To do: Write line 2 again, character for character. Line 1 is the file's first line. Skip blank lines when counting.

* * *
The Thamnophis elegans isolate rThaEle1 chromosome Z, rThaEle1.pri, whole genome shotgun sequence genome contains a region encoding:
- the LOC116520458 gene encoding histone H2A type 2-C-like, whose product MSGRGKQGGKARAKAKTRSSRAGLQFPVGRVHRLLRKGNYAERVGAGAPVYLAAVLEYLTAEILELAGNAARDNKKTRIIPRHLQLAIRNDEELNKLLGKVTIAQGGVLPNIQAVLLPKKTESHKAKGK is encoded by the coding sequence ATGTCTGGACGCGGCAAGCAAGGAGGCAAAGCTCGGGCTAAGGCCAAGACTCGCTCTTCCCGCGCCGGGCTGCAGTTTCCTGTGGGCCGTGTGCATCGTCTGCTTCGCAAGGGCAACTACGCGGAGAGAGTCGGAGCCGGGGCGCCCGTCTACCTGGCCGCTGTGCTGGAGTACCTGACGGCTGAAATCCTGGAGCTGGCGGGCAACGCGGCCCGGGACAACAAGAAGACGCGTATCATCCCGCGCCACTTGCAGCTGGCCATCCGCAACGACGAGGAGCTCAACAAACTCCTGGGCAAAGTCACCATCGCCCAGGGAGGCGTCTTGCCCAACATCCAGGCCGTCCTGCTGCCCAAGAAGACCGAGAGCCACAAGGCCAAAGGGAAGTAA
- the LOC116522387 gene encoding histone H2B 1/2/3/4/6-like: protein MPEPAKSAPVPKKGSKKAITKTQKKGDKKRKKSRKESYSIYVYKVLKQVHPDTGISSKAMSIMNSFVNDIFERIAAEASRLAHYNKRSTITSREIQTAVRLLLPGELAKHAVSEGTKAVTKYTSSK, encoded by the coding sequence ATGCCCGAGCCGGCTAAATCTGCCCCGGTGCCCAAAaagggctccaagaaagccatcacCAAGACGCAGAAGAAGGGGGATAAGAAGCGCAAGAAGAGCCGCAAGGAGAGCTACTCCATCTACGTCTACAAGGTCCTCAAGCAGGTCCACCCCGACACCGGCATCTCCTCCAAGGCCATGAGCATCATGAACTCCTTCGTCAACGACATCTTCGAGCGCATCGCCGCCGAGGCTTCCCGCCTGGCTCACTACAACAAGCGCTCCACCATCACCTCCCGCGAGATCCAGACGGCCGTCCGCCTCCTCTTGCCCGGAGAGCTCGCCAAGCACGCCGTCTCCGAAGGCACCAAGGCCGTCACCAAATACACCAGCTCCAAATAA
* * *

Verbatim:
- the LOC116520458 gene encoding histone H2A type 2-C-like, whose product MSGRGKQGGKARAKAKTRSSRAGLQFPVGRVHRLLRKGNYAERVGAGAPVYLAAVLEYLTAEILELAGNAARDNKKTRIIPRHLQLAIRNDEELNKLLGKVTIAQGGVLPNIQAVLLPKKTESHKAKGK is encoded by the coding sequence ATGTCTGGACGCGGCAAGCAAGGAGGCAAAGCTCGGGCTAAGGCCAAGACTCGCTCTTCCCGCGCCGGGCTGCAGTTTCCTGTGGGCCGTGTGCATCGTCTGCTTCGCAAGGGCAACTACGCGGAGAGAGTCGGAGCCGGGGCGCCCGTCTACCTGGCCGCTGTGCTGGAGTACCTGACGGCTGAAATCCTGGAGCTGGCGGGCAACGCGGCCCGGGACAACAAGAAGACGCGTATCATCCCGCGCCACTTGCAGCTGGCCATCCGCAACGACGAGGAGCTCAACAAACTCCTGGGCAAAGTCACCATCGCCCAGGGAGGCGTCTTGCCCAACATCCAGGCCGTCCTGCTGCCCAAGAAGACCGAGAGCCACAAGGCCAAAGGGAAGTAA